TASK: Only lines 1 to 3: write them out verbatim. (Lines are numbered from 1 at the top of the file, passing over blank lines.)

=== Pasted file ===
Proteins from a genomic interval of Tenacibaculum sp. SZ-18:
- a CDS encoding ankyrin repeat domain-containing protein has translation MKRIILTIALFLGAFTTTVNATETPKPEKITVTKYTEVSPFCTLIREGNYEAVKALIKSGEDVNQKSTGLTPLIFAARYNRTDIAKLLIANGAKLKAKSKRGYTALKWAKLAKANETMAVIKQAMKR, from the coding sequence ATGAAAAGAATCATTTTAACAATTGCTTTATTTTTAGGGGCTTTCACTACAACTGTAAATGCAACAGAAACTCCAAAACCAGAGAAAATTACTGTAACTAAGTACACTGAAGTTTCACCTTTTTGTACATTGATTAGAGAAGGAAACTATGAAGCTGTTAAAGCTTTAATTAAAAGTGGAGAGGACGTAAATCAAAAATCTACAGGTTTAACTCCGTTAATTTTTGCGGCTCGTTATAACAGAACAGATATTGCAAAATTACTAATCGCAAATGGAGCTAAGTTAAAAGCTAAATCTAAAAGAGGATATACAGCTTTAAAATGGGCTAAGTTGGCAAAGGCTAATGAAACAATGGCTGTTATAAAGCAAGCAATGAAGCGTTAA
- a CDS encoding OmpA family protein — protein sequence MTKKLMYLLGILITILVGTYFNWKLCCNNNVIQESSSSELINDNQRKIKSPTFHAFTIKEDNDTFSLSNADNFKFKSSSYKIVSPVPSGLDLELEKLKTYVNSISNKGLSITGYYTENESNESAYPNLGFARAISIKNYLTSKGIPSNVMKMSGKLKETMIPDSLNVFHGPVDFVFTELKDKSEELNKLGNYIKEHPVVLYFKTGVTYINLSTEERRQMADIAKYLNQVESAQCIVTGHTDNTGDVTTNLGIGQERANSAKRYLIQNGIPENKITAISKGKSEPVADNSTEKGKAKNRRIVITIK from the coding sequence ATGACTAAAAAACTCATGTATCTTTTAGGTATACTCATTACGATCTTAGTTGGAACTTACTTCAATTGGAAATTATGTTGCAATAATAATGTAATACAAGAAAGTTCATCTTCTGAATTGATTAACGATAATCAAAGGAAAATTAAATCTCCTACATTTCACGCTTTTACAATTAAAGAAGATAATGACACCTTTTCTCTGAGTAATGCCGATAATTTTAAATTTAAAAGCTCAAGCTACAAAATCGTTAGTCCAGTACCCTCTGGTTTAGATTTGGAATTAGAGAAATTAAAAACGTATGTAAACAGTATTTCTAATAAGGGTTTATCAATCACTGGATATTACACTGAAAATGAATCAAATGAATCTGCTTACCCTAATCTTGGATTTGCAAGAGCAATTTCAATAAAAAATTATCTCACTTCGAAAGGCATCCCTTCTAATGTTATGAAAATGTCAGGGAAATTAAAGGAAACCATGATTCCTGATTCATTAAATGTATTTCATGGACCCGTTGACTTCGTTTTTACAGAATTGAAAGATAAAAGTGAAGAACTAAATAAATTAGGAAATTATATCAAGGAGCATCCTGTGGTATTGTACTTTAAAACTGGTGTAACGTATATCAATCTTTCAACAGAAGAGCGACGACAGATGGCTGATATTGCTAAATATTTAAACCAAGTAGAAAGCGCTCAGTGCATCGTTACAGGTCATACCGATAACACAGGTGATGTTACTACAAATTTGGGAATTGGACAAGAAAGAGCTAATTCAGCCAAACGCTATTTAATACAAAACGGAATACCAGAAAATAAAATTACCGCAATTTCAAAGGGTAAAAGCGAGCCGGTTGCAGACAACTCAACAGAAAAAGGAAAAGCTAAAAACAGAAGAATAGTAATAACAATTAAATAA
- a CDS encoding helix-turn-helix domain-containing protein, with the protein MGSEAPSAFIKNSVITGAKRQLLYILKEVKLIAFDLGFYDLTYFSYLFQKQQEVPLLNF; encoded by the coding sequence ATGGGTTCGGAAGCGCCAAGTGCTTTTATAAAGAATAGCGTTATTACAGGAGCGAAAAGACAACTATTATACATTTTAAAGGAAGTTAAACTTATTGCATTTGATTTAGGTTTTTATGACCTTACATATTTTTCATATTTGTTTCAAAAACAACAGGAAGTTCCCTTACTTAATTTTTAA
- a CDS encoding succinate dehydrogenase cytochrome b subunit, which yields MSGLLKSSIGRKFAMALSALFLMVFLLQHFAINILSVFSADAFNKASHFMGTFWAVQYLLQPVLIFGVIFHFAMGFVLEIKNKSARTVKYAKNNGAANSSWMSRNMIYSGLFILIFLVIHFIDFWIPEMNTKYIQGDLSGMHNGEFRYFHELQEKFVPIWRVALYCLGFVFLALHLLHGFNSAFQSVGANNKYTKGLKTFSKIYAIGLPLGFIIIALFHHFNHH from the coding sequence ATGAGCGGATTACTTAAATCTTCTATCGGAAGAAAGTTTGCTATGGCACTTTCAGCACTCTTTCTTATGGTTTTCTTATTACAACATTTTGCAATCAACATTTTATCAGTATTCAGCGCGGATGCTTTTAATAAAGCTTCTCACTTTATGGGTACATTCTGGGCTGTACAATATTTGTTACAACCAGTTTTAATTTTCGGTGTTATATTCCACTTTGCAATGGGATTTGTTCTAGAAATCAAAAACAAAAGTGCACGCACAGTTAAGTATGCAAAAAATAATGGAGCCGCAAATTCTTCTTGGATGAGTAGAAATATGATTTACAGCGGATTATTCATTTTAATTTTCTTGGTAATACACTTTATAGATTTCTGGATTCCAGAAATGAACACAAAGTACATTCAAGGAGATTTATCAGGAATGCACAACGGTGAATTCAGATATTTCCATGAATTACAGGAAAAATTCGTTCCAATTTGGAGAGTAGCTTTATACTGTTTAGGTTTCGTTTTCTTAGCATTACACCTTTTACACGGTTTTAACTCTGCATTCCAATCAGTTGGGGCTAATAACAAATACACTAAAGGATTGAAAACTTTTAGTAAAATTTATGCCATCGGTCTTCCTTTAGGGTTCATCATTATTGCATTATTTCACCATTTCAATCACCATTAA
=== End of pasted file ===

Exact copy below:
Proteins from a genomic interval of Tenacibaculum sp. SZ-18:
- a CDS encoding ankyrin repeat domain-containing protein has translation MKRIILTIALFLGAFTTTVNATETPKPEKITVTKYTEVSPFCTLIREGNYEAVKALIKSGEDVNQKSTGLTPLIFAARYNRTDIAKLLIANGAKLKAKSKRGYTALKWAKLAKANETMAVIKQAMKR, from the coding sequence ATGAAAAGAATCATTTTAACAATTGCTTTATTTTTAGGGGCTTTCACTACAACTGTAAATGCAACAGAAACTCCAAAACCAGAGAAAATTACTGTAACTAAGTACACTGAAGTTTCACCTTTTTGTACATTGATTAGAGAAGGAAACTATGAAGCTGTTAAAGCTTTAATTAAAAGTGGAGAGGACGTAAATCAAAAATCTACAGGTTTAACTCCGTTAATTTTTGCGGCTCGTTATAACAGAACAGATATTGCAAAATTACTAATCGCAAATGGAGCTAAGTTAAAAGCTAAATCTAAAAGAGGATATACAGCTTTAAAATGGGCTAAGTTGGCAAAGGCTAATGAAACAATGGCTGTTATAAAGCAAGCAATGAAGCGTTAA
- a CDS encoding OmpA family protein — protein sequence MTKKLMYLLGILITILVGTYFNWKLCCNNNVIQESSSSELINDNQRKIKSPTFHAFTIKEDNDTFSLSNADNFKFKSSSYKIVSPVPSGLDLELEKLKTYVNSISNKGLSITGYYTENESNESAYPNLGFARAISIKNYLTSKGIPSNVMKMSGKLKETMIPDSLNVFHGPVDFVFTELKDKSEELNKLGNYIKEHPVVLYFKTGVTYINLSTEERRQMADIAKYLNQVESAQCIVTGHTDNTGDVTTNLGIGQERANSAKRYLIQNGIPENKITAISKGKSEPVADNSTEKGKAKNRRIVITIK from the coding sequence ATGACTAAAAAACTCATGTATCTTTTAGGTATACTCATTACGATCTTAGTTGGAACTTACTTCAATTGGAAATTATGTTGCAATAATAATGTAATACAAGAAAGTTCATCTTCTGAATTGATTAACGATAATCAAAGGAAAATTAAATCTCCTACATTTCACGCTTTTACAATTAAAGAAGATAATGACACCTTTTCTCTGAGTAATGCCGATAATTTTAAATTTAAAAGCTCAAGCTACAAAATCGTTAGTCCAGTACCCTCTGGTTTAGATTTGGAATTAGAGAAATTAAAAACGTATGTAAACAGTATTTCTAATAAGGGTTTATCAATCACTGGATATTACACTGAAAATGAATCAAATGAATCTGCTTACCCTAATCTTGGATTTGCAAGAGCAATTTCAATAAAAAATTATCTCACTTCGAAAGGCATCCCTTCTAATGTTATGAAAATGTCAGGGAAATTAAAGGAAACCATGATTCCTGATTCATTAAATGTATTTCATGGACCCGTTGACTTCGTTTTTACAGAATTGAAAGATAAAAGTGAAGAACTAAATAAATTAGGAAATTATATCAAGGAGCATCCTGTGGTATTGTACTTTAAAACTGGTGTAACGTATATCAATCTTTCAACAGAAGAGCGACGACAGATGGCTGATATTGCTAAATATTTAAACCAAGTAGAAAGCGCTCAGTGCATCGTTACAGGTCATACCGATAACACAGGTGATGTTACTACAAATTTGGGAATTGGACAAGAAAGAGCTAATTCAGCCAAACGCTATTTAATACAAAACGGAATACCAGAAAATAAAATTACCGCAATTTCAAAGGGTAAAAGCGAGCCGGTTGCAGACAACTCAACAGAAAAAGGAAAAGCTAAAAACAGAAGAATAGTAATAACAATTAAATAA